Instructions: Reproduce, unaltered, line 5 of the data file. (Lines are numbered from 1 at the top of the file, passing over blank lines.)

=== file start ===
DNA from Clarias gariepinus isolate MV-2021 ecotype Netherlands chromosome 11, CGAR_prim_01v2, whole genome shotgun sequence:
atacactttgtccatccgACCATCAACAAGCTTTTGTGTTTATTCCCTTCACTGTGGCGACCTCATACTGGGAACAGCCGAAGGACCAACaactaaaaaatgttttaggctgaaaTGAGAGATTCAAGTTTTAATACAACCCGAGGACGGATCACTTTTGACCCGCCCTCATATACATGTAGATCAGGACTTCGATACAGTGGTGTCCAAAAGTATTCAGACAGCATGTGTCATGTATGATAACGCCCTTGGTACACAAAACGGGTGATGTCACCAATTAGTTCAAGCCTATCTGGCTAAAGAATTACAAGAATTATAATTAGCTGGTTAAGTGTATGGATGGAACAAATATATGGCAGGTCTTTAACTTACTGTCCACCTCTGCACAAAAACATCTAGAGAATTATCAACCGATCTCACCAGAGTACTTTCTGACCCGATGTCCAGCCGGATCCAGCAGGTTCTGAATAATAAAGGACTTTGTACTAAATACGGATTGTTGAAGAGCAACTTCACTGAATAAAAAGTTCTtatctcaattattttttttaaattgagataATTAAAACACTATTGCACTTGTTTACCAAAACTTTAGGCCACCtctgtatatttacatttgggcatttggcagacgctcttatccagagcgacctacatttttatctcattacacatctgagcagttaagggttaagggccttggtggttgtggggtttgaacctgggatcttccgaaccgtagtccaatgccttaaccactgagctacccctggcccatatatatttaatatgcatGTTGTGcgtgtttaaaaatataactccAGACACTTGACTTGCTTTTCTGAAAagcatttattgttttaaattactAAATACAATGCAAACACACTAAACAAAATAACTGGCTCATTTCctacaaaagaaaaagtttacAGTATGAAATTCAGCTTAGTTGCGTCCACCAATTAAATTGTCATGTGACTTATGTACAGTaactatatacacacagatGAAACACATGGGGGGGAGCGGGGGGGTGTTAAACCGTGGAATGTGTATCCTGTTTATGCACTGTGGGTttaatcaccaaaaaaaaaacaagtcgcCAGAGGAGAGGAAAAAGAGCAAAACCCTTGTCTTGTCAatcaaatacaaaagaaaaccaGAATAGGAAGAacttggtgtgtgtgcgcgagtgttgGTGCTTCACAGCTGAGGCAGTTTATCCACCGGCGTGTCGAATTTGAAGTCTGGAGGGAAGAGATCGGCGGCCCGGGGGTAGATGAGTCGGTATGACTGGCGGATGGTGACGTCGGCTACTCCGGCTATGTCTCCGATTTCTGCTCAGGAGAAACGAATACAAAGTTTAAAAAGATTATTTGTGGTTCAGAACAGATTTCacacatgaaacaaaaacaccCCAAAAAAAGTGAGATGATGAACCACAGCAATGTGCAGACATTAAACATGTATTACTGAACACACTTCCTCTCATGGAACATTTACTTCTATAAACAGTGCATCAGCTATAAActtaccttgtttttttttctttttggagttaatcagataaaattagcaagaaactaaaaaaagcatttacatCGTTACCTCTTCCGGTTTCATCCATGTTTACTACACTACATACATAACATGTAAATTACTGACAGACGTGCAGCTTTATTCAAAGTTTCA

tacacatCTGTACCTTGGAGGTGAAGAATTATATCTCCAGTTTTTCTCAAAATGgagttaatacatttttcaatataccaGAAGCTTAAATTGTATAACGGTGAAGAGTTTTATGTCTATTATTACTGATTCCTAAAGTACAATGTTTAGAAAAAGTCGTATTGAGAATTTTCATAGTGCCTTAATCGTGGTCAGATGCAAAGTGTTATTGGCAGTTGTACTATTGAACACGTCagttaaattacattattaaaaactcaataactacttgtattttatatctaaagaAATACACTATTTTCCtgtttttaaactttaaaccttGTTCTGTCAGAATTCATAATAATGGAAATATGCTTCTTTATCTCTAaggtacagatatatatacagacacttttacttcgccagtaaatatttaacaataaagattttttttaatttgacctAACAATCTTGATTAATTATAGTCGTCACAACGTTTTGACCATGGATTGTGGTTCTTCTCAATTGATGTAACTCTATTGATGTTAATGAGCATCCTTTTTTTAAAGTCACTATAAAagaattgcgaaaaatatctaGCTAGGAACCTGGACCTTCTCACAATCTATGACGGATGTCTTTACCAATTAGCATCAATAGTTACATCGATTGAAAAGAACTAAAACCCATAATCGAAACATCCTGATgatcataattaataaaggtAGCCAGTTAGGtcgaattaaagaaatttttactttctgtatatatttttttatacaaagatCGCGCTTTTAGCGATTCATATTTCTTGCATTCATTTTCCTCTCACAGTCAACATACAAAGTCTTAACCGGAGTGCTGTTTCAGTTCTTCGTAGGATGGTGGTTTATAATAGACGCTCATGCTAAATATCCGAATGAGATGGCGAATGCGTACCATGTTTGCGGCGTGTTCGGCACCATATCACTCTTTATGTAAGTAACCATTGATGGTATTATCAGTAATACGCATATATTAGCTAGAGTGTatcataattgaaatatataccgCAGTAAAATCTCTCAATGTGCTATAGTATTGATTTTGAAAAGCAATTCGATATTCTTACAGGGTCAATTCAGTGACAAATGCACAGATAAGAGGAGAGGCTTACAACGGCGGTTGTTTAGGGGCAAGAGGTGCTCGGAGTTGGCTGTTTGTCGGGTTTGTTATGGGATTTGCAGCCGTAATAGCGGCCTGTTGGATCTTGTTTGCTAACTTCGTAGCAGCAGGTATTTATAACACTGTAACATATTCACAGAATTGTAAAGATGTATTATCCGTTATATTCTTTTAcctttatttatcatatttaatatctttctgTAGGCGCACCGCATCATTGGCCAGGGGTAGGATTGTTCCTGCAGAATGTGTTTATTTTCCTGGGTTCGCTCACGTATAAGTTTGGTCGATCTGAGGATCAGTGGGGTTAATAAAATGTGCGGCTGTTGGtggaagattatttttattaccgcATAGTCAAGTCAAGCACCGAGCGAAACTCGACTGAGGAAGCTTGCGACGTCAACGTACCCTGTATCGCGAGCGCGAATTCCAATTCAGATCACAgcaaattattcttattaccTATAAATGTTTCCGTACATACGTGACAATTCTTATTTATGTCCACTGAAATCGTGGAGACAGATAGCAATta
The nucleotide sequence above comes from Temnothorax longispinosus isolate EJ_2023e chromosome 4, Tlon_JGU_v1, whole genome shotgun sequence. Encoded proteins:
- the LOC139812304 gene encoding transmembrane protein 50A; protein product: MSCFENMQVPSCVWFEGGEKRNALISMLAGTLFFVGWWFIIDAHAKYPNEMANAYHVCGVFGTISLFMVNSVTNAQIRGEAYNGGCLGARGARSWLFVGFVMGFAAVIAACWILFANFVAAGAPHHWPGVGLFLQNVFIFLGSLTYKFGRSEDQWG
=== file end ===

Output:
- the LOC139812304 gene encoding transmembrane protein 50A; protein product: MSCFENMQVPSCVWFEGGEKRNALISMLAGTLFFVGWWFIIDAHAKYPNEMANAYHVCGVFGTISLFMVNSVTNAQIRGEAYNGGCLGARGARSWLFVGFVMGFAAVIAACWILFANFVAAGAPHHWPGVGLFLQNVFIFLGSLTYKFGRSEDQWG